4K displays should start at 40" to really take advantage of the increased resolution. 27" doesn't make any sense.
    Reply
  • Walter Smith
    And yet be sure we will soon be seeing 4k resolution being common in our 5" or 6" screen smartphones. As an all purpose, everyday main monitor, at this price point, this screen bears some serious consideration.
    Reply
  • FritzEiv
    I keep seeing prices quoted in your reviews that are lower than the links provided in the same article. This is very misleading and frankly confusing when trying to align your evaluation with the prospect of a purchase. Maybe it's time to review your system of automatic price linking and/or including how much a product costs in the text of your articles? While I don't expect it to match on the penny every time, several hundred dollar swings makes for a hard sell when you claim "a very reasonable $890 MSRP" for a product showing for over $1000.

    Thanks for the input. In many articles we do call out the fact that the prices in the article are based on the writing time frame. I'll make a note about getting better and more consistent at that. The "buy buttons" we place into the articles, which are linked from e-tailers/merchants are typically dynamically linked using APIs. So the prices in those buttons are supposed to represent real time pricing, which, as you know, fluctuate madly depending on the category. The upside is that we'll always have the latest pricing. The downside is that it's different than what we put into our written text, and sometimes how we determine our "value" analysis, where applicable. Another downside is that sometimes the API implementations are a little wonky, a situation our development and commerce teams are continually trying to address.

    - Fritz Nelson, Editor-in-chief
    Reply
  • Eggz
    Good to see View Sonic based on the map with a quality product like this.
    Reply
  • zcat
    Do all of these 4k monitors do decent 1080p upscaling? That's my only real concern, since nobody's going to be gaming @ 4k native for quite a while, so the upscaling should look good and have negligible impact.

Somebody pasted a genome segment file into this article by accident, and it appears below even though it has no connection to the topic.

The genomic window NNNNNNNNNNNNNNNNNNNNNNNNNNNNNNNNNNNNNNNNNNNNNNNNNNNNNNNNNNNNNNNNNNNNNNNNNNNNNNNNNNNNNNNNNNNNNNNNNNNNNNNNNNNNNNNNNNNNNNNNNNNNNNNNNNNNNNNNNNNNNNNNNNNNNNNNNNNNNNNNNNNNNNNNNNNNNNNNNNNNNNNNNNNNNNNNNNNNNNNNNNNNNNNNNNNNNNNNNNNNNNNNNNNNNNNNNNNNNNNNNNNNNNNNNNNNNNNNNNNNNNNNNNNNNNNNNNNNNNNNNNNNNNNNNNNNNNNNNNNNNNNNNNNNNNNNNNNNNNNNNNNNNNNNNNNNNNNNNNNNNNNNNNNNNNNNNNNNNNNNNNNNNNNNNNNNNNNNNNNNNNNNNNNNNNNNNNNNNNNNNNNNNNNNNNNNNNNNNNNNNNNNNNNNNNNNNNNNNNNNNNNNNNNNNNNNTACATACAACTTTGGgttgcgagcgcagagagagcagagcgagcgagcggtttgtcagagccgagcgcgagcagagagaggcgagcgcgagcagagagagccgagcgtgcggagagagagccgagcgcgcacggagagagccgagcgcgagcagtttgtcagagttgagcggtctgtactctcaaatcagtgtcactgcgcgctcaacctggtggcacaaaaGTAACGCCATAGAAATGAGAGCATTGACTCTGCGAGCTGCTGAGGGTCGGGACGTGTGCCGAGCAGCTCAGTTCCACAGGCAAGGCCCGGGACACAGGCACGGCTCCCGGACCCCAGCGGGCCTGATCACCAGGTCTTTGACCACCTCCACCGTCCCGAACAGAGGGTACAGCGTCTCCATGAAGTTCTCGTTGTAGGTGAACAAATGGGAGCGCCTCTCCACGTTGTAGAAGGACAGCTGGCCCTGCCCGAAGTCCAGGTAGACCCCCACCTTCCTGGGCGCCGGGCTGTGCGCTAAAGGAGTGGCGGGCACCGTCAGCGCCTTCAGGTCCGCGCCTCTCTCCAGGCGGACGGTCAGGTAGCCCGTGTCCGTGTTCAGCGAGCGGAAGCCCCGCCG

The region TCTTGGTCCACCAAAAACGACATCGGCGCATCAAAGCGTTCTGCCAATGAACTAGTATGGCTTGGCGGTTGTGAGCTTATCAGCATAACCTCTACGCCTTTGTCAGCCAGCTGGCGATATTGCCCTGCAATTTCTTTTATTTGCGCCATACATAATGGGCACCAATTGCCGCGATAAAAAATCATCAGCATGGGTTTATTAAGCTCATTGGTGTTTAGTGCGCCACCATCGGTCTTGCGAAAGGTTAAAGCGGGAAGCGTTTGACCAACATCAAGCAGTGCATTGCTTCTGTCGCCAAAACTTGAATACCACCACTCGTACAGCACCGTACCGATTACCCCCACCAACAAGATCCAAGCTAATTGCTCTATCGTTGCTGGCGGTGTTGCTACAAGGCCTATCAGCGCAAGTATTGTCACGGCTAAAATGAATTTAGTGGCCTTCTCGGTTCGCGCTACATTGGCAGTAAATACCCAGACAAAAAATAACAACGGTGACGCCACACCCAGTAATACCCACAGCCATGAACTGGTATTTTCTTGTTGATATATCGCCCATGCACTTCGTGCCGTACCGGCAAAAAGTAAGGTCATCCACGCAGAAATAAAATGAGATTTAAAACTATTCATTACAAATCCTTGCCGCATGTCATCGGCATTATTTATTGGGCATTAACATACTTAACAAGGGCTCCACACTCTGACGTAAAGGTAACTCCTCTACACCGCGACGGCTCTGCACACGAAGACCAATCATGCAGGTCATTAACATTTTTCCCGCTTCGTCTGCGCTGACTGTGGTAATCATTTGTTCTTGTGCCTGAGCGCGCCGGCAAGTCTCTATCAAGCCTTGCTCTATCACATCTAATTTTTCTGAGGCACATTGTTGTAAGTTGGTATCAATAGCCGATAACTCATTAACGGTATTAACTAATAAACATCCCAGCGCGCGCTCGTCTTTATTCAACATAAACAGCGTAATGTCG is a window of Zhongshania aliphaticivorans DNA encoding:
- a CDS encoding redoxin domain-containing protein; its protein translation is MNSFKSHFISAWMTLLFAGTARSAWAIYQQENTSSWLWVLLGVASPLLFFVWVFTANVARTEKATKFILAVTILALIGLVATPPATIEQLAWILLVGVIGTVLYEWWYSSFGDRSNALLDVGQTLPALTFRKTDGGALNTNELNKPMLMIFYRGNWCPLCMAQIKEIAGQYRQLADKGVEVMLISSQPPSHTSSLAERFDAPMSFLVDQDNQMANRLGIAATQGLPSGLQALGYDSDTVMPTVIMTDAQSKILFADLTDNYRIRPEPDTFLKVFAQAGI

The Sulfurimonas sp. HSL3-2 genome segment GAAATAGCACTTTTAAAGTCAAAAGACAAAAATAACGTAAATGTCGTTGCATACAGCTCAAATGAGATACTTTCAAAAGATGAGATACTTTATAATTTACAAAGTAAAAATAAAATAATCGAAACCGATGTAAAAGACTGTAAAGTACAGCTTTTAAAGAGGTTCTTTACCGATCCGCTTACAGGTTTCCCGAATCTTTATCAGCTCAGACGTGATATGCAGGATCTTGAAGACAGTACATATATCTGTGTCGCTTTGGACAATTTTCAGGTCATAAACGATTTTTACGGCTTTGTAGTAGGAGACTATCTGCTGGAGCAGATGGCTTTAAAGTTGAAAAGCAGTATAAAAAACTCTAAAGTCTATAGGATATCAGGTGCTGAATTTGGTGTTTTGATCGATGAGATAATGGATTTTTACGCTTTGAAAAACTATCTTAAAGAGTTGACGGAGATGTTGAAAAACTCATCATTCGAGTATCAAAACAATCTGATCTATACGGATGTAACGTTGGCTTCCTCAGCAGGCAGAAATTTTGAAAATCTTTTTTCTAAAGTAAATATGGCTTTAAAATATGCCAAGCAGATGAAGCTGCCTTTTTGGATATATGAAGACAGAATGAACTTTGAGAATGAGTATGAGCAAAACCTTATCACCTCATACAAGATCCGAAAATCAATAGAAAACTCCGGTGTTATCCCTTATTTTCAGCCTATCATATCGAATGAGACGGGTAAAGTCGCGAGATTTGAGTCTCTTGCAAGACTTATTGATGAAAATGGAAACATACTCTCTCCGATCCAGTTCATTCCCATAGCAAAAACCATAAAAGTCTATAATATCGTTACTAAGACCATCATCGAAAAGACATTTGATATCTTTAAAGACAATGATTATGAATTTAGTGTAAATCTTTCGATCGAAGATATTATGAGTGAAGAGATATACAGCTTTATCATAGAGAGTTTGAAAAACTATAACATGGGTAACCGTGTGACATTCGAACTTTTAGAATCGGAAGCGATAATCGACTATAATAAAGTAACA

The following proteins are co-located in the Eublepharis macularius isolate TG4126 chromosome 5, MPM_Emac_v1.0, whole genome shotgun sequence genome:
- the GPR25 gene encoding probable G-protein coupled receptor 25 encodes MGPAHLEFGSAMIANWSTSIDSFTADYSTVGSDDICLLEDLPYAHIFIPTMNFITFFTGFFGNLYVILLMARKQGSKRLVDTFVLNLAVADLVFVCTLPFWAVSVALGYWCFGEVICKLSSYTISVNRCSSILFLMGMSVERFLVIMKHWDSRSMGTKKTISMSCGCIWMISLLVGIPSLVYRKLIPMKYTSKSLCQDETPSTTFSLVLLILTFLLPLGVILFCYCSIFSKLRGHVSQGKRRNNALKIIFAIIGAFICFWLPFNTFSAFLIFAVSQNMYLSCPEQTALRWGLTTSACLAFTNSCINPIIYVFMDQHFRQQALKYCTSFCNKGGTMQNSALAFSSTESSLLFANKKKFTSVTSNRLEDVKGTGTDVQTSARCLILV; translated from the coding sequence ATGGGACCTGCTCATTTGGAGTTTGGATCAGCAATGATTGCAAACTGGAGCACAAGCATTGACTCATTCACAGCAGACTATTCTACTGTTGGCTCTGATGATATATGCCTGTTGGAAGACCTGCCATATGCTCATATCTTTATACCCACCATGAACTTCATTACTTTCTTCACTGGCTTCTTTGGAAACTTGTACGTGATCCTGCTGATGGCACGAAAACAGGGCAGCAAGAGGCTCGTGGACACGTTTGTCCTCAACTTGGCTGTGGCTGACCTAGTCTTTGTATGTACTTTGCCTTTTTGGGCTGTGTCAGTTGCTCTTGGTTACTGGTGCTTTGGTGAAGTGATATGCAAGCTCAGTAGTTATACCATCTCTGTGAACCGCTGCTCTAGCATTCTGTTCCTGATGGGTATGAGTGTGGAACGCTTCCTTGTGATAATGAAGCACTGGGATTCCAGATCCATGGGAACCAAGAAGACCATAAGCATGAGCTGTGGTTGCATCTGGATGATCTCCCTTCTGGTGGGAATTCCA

Reply
  • Brian_R170
    I really like this monitor, but fear Viewsonic's reliability. In 2008-2009, my work group bought a few hundred value-priced 27-inch Viewsonic monitors and 23-inch Viewsonic TVs. The failure rate was unbelievably high, easily surpassing 50% in the first year for the 27-inch model. The 23-inch TVs fared better, but surpassed 50% failure within 3 years. Viewsonic replaced the ones that failed under warranty with refurbs, and they failed, too.

    I personally bought one of the same 27-inch models from Costco for home use after using one at work, it failed in less than 3 months. Thank goodness for Costco's warranty.

    Maybe just really bad quality control on a couple of low-end models, but it scares me when the author writes "The obvious question has to be: what’s missing?", because in my past experience, what was missing was quality control.
    Reply
  • InvalidError
    16167997 said:
    4K displays should start at 40" to really take advantage of the increased resolution. 27" doesn't make any sense.
    Tell that to people who choose to do most of their reading on 1200-1600p 7-10" tablets due to the more pleasant, crisper, more paper-like fonts. I wouldn't mind having a 24-27" UHD display for reading. I am still a big fan of dead-tree format for reading because crisper fonts and higher contrast reduce eyestrain.
    Reply
  • tom10167
    except nobody sits 8" away from a 27" monitor.
    Reply
  • Yuka
    Looks like a solid option. I miss my low latency Viewsonics from old, but Samsung gave fierce competition. I wonder what Samsung will bring to the table now.

    And please make prices go down already. I want one of these puppies at a reasonable 300-ish price, haha.

    Cheers!
    Reply